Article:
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Mander Organs

iy45

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Everything posted by iy45

  1. Having heard Mr Binns play (he's the Organ Scholar at Southwark Cathedral), I can say with confidence that it would have to be very tricky indeed to cause him any problems! Ian
  2. James O'Donnell is giving a recital there as part of the St Albans Festival. Monday 13 July, 1pm, music by Prelleur, Purcell, Blow, Pepusch and Charles Wesley. The organ is then being used the following day, morning and afternoon, for the first pair of the Interpretation Competition semi-finals. Ian
  3. iy45

    Youtube

    But since the piece is a transcription by someone or other of something or other by someone or other, does it matter very much? Ian
  4. Please can I have one, too? Ian
  5. I was at Evensong there yesterday. The chap sitting just behind me was wearing a badge that said "Tim Noon". Ian
  6. Philip Many thanks for this. I'll see if anyone has anything more to contribute, then see what I can do about persuing the leads. Ian
  7. The little organ I was writing about is in NPOR at D01993, but that doesn't tell me anything I didn't already know. Information which is produced at the Church says: "The remains of an organ which was once the property of Charles Wesley was presented to the chapel by Mrs LHE Foster of Bromley Common, Kent, in the 1950s. Spurden Rutt & Co. reported that it was a small Songman pipe organ ... The name plate on the organ states that it was made by Jonaman & Broderip ... " If that really is the name on the plate, someone has done a much better job of deciphering it than I'm able to do. The other information on the label is quite legible, though, and says that the organ was repaired by Joseph Walker of 100 High Holborn, in 1820. It would be good if it were possible to unearth evidence that links the organ decisively with Charles Wesley, but I'm mindful of the number of organs that Handel is alleged to have played. (Incidentally, I'm told by someone who knows that Wesley moved into the house in Marylebone after Handel, whose house had been only a few hundred yards away, had died.) If anyone can point me in a useful direction for further enquiry, I'd be very grateful. I wonder, Philip, if you've managed to recall where the "somewhere" with the information about the Wesley house organs is? Best wishes to all Ian
  8. Many thanks to everyone for their help with both the things that I raised. I'll split my response between two posts, one for each topic. Since it was too late to order music for the wedding online, I went up to Chappells in the West End - does anyone else remember going into that building in Wardour Street when it was still Novello's showroom? Unfortunately, they didn't have the Oxford volume in stock, but I found an arrangment of Jesu, joy by Noel Rawsthorne in a couple of Mayhew volumes. The problem I'd had was that I couldn't figure out how to keep the obligato line going during the appearances of the chorale; Rawsthorne solves the problem by leaving out the obligato, which I presume means he thought it was impossible to do what I'd been trying to do. His arrangement works well, though, once you've dealt with the error(?) at bar 2 beat 3 and bar 3 beat 1, which should surely be the same as bars 18 and 19. Again, thanks for your help, folks. Ian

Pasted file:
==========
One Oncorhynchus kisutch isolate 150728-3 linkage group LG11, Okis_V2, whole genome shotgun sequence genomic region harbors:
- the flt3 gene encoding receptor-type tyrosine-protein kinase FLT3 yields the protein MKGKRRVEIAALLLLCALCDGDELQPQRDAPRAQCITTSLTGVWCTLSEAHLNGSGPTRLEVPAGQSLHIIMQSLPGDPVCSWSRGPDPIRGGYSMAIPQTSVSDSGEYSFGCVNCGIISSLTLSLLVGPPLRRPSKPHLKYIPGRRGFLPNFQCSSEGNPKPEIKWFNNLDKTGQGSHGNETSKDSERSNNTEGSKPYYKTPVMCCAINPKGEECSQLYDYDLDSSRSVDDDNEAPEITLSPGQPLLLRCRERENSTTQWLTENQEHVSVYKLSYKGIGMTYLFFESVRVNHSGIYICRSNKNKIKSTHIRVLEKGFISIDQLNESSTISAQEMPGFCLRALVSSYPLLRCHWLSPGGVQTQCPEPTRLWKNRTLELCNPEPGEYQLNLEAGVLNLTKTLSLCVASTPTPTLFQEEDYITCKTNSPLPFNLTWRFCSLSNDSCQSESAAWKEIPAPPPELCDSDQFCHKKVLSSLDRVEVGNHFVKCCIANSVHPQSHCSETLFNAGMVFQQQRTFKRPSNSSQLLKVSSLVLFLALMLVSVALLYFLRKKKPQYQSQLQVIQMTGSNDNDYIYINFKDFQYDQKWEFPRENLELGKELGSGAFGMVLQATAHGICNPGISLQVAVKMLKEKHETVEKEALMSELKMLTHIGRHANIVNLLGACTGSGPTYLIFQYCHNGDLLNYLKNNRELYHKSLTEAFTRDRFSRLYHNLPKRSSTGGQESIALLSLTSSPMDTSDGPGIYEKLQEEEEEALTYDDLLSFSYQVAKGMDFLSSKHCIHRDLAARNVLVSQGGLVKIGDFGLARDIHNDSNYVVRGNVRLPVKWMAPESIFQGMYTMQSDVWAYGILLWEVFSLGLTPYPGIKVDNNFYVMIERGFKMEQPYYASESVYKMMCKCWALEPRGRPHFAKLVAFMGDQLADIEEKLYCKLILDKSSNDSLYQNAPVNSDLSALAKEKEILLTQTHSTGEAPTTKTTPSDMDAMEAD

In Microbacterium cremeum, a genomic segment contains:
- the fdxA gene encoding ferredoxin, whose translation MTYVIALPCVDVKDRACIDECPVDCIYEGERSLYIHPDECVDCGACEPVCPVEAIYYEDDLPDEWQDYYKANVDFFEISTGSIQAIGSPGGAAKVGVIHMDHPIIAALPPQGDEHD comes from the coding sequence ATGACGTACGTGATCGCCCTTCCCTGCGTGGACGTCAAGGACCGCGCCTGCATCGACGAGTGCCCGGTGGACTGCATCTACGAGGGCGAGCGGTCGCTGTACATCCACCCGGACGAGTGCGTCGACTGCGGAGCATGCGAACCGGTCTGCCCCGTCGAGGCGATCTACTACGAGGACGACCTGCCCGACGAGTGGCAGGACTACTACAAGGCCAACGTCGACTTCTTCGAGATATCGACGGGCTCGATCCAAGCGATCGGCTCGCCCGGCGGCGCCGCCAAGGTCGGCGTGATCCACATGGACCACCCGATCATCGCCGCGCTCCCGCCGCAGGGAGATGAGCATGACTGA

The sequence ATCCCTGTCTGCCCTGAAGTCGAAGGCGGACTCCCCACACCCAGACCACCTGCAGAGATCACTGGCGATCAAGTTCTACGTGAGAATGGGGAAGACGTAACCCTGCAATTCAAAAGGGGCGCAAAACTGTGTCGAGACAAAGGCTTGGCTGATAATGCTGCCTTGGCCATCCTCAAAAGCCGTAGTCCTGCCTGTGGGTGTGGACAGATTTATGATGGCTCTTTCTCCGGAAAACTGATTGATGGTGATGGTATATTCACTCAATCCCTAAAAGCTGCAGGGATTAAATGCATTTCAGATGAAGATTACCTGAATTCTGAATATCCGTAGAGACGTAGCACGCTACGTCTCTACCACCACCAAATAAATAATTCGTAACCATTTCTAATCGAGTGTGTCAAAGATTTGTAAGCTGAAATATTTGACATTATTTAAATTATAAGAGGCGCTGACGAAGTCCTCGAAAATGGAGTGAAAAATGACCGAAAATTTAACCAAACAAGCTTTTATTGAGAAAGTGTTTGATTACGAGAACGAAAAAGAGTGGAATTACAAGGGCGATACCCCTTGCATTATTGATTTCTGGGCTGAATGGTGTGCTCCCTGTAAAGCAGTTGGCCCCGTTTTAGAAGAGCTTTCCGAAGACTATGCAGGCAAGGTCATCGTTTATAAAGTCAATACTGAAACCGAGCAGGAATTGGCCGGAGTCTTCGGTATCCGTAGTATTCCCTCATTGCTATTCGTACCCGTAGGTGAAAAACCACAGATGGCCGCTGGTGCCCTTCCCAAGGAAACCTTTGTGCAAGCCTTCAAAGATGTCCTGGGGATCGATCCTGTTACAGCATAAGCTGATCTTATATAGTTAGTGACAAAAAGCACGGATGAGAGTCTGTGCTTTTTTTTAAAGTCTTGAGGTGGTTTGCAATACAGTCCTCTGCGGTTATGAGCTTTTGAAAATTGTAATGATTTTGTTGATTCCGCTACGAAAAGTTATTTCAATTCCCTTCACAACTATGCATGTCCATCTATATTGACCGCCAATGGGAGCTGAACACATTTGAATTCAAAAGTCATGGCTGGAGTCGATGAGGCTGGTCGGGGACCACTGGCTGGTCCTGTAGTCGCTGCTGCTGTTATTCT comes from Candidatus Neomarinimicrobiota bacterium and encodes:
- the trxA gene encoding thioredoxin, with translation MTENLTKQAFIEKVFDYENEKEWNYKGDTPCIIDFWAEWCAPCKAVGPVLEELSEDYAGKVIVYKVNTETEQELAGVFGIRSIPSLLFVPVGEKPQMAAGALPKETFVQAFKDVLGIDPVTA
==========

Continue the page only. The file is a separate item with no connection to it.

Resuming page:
9. Colin Sadly, this one doesn't work without a sustaining pedal - or enormous hands! Ian
  10. I've just been asked to play for a wedding on Saturday. I'm familiar with the organ so that bit's OK. It's one manual, no pedals, two stops, and is alleged to have been Charles Wesley's house organ. (Incidentally, does anyone know how I might get an educated opinion as to the possible truth of that without spending the sort of money the Church can't afford.) Anyway, Wagner, Mendelssohn and a couple other things that the couple want are in an Elkin album I've had for years - Wedding Album for Manuals, edited and arranged by CH Trevor. Needless to say with that pedigree, the arrangements are good ones and work well. However, the couple also want "Jesu, joy". I've discovered I can sort of bodge it from a piano arrangement, but does anyone know of the sort of quality arrangement that CH Trevor might have made if he'd got round to it. Or perhaps he tried, and found the task impossible. Best wishes Ian
  11. Just a reminder, if one is needed, that Arthur Wills can be heard playing his own and French music at Ely on one of the Great Cathedral Organ series, now happily available on CD. Ian
  12. Paul Yes, I have Volume 1 (the one with Laus Deo, etc.). I see that I used a couple of the pieces as voluntaries in 1980 and haven't played them since, so I'm more than happy to give the volume a good home. In these circumstances, people usually seem to say "Please PM me"; I don't know quite what that means, but I'll find out how to access them so that I can post it to you. Best wishes Ian
  13. iy45

    BWV 564 ending